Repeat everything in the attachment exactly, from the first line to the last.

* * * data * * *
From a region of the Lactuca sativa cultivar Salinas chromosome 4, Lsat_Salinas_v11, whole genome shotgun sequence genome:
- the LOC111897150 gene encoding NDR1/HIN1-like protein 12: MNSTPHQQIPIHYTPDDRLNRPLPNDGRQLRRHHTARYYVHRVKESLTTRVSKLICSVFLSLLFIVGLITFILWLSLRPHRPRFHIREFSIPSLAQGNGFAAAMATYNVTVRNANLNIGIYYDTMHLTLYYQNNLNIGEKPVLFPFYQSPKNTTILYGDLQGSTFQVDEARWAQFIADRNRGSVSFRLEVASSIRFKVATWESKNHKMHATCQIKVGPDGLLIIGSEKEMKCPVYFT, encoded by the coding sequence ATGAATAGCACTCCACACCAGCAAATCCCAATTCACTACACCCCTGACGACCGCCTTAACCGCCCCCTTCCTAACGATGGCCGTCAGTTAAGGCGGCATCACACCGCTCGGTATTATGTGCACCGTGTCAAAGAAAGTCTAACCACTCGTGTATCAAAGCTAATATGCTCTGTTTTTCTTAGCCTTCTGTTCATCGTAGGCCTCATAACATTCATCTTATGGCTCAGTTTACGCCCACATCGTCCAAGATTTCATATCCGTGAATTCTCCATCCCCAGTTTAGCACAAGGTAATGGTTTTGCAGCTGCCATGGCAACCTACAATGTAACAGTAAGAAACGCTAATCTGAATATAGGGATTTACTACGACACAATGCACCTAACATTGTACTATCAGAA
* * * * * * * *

From a region of the Lactuca sativa cultivar Salinas chromosome 4, Lsat_Salinas_v11, whole genome shotgun sequence genome:
- the LOC111897150 gene encoding NDR1/HIN1-like protein 12: MNSTPHQQIPIHYTPDDRLNRPLPNDGRQLRRHHTARYYVHRVKESLTTRVSKLICSVFLSLLFIVGLITFILWLSLRPHRPRFHIREFSIPSLAQGNGFAAAMATYNVTVRNANLNIGIYYDTMHLTLYYQNNLNIGEKPVLFPFYQSPKNTTILYGDLQGSTFQVDEARWAQFIADRNRGSVSFRLEVASSIRFKVATWESKNHKMHATCQIKVGPDGLLIIGSEKEMKCPVYFT, encoded by the coding sequence ATGAATAGCACTCCACACCAGCAAATCCCAATTCACTACACCCCTGACGACCGCCTTAACCGCCCCCTTCCTAACGATGGCCGTCAGTTAAGGCGGCATCACACCGCTCGGTATTATGTGCACCGTGTCAAAGAAAGTCTAACCACTCGTGTATCAAAGCTAATATGCTCTGTTTTTCTTAGCCTTCTGTTCATCGTAGGCCTCATAACATTCATCTTATGGCTCAGTTTACGCCCACATCGTCCAAGATTTCATATCCGTGAATTCTCCATCCCCAGTTTAGCACAAGGTAATGGTTTTGCAGCTGCCATGGCAACCTACAATGTAACAGTAAGAAACGCTAATCTGAATATAGGGATTTACTACGACACAATGCACCTAACATTGTACTATCAGAA